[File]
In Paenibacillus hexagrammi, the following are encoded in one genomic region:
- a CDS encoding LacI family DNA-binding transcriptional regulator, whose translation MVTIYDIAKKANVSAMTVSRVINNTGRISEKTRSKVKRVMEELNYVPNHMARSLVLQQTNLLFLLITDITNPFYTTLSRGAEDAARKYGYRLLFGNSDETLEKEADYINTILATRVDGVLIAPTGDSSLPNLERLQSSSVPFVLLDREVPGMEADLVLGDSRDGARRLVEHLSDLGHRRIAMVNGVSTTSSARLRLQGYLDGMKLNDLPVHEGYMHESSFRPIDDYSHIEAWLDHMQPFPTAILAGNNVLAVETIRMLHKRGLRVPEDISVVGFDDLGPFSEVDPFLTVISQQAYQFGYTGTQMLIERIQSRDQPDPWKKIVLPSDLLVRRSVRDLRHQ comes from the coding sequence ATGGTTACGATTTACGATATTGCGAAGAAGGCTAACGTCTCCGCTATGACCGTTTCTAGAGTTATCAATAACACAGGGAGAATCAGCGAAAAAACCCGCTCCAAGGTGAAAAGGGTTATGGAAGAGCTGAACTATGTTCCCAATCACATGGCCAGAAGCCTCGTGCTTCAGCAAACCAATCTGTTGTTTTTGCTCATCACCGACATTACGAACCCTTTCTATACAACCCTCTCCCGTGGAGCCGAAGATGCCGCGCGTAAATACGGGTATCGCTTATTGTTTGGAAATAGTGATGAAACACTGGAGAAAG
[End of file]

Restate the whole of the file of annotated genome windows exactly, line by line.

In Paenibacillus hexagrammi, the following are encoded in one genomic region:
- a CDS encoding LacI family DNA-binding transcriptional regulator, whose translation MVTIYDIAKKANVSAMTVSRVINNTGRISEKTRSKVKRVMEELNYVPNHMARSLVLQQTNLLFLLITDITNPFYTTLSRGAEDAARKYGYRLLFGNSDETLEKEADYINTILATRVDGVLIAPTGDSSLPNLERLQSSSVPFVLLDREVPGMEADLVLGDSRDGARRLVEHLSDLGHRRIAMVNGVSTTSSARLRLQGYLDGMKLNDLPVHEGYMHESSFRPIDDYSHIEAWLDHMQPFPTAILAGNNVLAVETIRMLHKRGLRVPEDISVVGFDDLGPFSEVDPFLTVISQQAYQFGYTGTQMLIERIQSRDQPDPWKKIVLPSDLLVRRSVRDLRHQ comes from the coding sequence ATGGTTACGATTTACGATATTGCGAAGAAGGCTAACGTCTCCGCTATGACCGTTTCTAGAGTTATCAATAACACAGGGAGAATCAGCGAAAAAACCCGCTCCAAGGTGAAAAGGGTTATGGAAGAGCTGAACTATGTTCCCAATCACATGGCCAGAAGCCTCGTGCTTCAGCAAACCAATCTGTTGTTTTTGCTCATCACCGACATTACGAACCCTTTCTATACAACCCTCTCCCGTGGAGCCGAAGATGCCGCGCGTAAATACGGGTATCGCTTATTGTTTGGAAATAGTGATGAAACACTGGAGAAAG